Tearing open a gift always brings a thrill, but wrapping with virgin paper and plastic ribbons spends a lot of resources on those few seconds’ thrill. Consider that 38,000 miles of ribbon alone is thrown out annually—enough to tie a bow around the Earth. Don’t send any wrapping materials to the landfill this year. Consider the following alternatives to store-bought gift wrap:

  • Wrap with comics or paper bags decorated with markers, potato stamps, or drawings
  • Use maps, fabric pieces, thrift store cloth, old calendars, or other repurposed materials
  • Reuse gift boxes from last year or repurpose other boxes around the house (cereal, etc.)
  • Give the gift of reusable gift bags: sew simple bags that can prevent waste year after year
  • Decorate with old ribbons, ties, scarves, beads, and paper snowflakes
  • Skip the wrapping altogether and opt for a scavenger hunt with clues

Source: Center for a New American Dream (www.newdream.org)

LEANNE MANNING, EXTENSION EDUCATOR | THE LEARNING CHILD

Make sure to follow The Learning Child on social media for more research-based early childhood education resources!

Twitter Logo Pinterest Logo iconmonstr-facebook-4-icon-64

 

Connect with Your Children This Holiday Season

shutterstock_537369151

Image Source: ShutterStock

Many of us are looking for new ways to connect with our children during the holidays. If you would like to create some holiday rituals, especially for kids, here are some suggestions:

Help kids put on a holiday play, talent show, or puppet show.

Pick a well-known play or movie and assign roles in unconventional ways.

Take them caroling.

This community-building activity is particularly enjoyable when friends and relatives are visiting so that the group of children is large. Make multiple copies of song sheets!

Make kolaches, chocolates, a gingerbread house, or other treats.

Help your children prepare gift boxes for the homeless or local shelter (filled with items like food, treats, and personal care items). This can be done jointly with a few families and is a gentle way to teach kids to appreciate their own good fortune and instill the values of community service and kindness to others.

Bake easy dough ornaments, either freeform or using cookie cutters.

Basic recipe: 2 cups all-purpose flour, 1 cup salt, 1 cup water. Visit a local farm, artisan bakery, or craft shop to teach kids how food and handicrafts are made. Stamp recycled paper with a cut potato dipped in paint. This can be used as gift wrap.

Get out in nature.

Plant a tree, pick up trash by a stream, or go on a hike, go sledding, bring a nature book to identify plants and birds.

Give a present to the birds.

Make a birdfeeder out of a plastic bottle, milk carton, jug, or coffee can. Together you can look up the bird species that visit and learn to recognize them. Source: Center for a New American Dream (www.newdream.org)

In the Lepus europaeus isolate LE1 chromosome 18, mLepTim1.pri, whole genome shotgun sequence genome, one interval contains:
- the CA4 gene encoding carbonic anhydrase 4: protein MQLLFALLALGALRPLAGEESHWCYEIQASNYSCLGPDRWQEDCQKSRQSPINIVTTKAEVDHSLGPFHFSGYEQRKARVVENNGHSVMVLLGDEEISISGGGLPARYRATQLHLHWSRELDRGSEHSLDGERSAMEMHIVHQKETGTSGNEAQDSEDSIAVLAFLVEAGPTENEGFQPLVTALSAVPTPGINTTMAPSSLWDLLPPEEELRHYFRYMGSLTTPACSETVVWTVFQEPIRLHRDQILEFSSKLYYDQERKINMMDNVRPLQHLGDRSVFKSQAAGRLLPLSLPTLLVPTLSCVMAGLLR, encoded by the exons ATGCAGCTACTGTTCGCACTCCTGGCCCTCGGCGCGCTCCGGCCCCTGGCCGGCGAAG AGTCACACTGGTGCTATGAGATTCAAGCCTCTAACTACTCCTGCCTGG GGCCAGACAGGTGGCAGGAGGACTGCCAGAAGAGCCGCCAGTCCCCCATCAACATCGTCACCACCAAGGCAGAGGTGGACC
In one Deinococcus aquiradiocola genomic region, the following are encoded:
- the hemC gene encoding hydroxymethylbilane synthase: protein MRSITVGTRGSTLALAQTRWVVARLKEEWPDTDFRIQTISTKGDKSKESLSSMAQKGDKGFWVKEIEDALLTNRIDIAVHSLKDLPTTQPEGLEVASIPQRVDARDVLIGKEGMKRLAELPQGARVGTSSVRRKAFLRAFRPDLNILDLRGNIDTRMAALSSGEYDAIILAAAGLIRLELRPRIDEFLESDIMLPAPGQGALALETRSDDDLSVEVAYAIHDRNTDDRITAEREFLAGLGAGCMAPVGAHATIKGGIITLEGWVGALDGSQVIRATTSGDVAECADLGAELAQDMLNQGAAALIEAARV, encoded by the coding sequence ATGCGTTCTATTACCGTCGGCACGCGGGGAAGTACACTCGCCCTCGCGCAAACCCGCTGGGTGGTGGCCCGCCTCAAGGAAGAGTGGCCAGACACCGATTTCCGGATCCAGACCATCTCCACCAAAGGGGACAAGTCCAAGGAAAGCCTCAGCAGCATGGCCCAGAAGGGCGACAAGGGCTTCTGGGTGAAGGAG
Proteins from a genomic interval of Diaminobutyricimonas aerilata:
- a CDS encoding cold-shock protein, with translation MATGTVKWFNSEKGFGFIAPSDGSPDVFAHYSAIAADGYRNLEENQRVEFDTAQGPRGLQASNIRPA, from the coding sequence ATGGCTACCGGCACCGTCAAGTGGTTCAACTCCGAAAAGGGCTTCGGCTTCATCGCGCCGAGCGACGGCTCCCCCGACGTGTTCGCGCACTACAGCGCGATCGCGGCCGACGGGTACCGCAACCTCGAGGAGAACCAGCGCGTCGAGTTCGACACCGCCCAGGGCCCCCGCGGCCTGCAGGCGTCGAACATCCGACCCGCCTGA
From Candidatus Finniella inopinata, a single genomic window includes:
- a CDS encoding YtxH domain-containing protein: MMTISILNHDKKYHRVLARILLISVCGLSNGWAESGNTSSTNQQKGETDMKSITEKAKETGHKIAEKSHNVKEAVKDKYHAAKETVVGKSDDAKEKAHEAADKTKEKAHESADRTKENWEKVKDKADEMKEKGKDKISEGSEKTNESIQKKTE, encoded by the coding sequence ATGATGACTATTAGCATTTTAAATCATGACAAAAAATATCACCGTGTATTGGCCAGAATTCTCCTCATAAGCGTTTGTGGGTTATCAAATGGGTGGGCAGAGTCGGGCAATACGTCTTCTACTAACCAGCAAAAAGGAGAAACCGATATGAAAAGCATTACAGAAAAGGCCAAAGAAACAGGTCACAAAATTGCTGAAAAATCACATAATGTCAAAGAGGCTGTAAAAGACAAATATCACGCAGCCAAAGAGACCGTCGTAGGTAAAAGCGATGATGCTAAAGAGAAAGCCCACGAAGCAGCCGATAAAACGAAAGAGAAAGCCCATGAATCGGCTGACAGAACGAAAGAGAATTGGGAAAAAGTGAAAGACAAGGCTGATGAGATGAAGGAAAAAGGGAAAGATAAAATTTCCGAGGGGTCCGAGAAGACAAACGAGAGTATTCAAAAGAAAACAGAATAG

Leanne Manning, Extension Educator | The Learning Child

Make sure to follow The Learning Child on social media for more research-based early childhood education resources!

Twitter Logo Pinterest Logo iconmonstr-facebook-4-icon-64

Gifts for Children Other Than Toys

shutterstock_536018332

Image Source: ShutterStock

Have you ever noticed that sometimes very young kids are happier with the wrapping paper than the present? Often, the less complicated a gift is, the more it engages a child’s imagination. So, consider stuffing a stocking with these timeless toys:

  • Bag of marbles, polished rocks, sea shells, or foreign coins
  • Magnifying glass
  • Telescope
  • Stamp and stamp pad
  • Building blocks
  • Modeling clay or homemade play dough
  • Drawing pad and crayons or other art supplies
  • Empty food boxes, play money, and a cash box for running an imaginary store
  • Old business forms, rubber stamps, and file folders to play office Scrap wood, cardboard, shingles, a hammer, non-toxic paint, etc. for building a clubhouse, and a map showing where it can be built
  • A cookbook with simple, healthy recipes
  • Gardening tools, seeds, and pots of soil for indoor gardening
  • A treasure hunt with a series of mysterious clues for children to follow
  • A subscription to a magazine that explores the larger world Silk nightgowns, wild shoes, silly ties, and hats for playing dress-up
  • Offer to throw a party in any month a child wishes, with a choice of party themes
  • Books—with skits, plays, or story of interest
  • Membership to local children’s museum or zoo
  • Adopt an animal in the child’s name

What are some suggestions you have for Christmas gifts?

Leanne Manning, Extension Educator | The Learning Child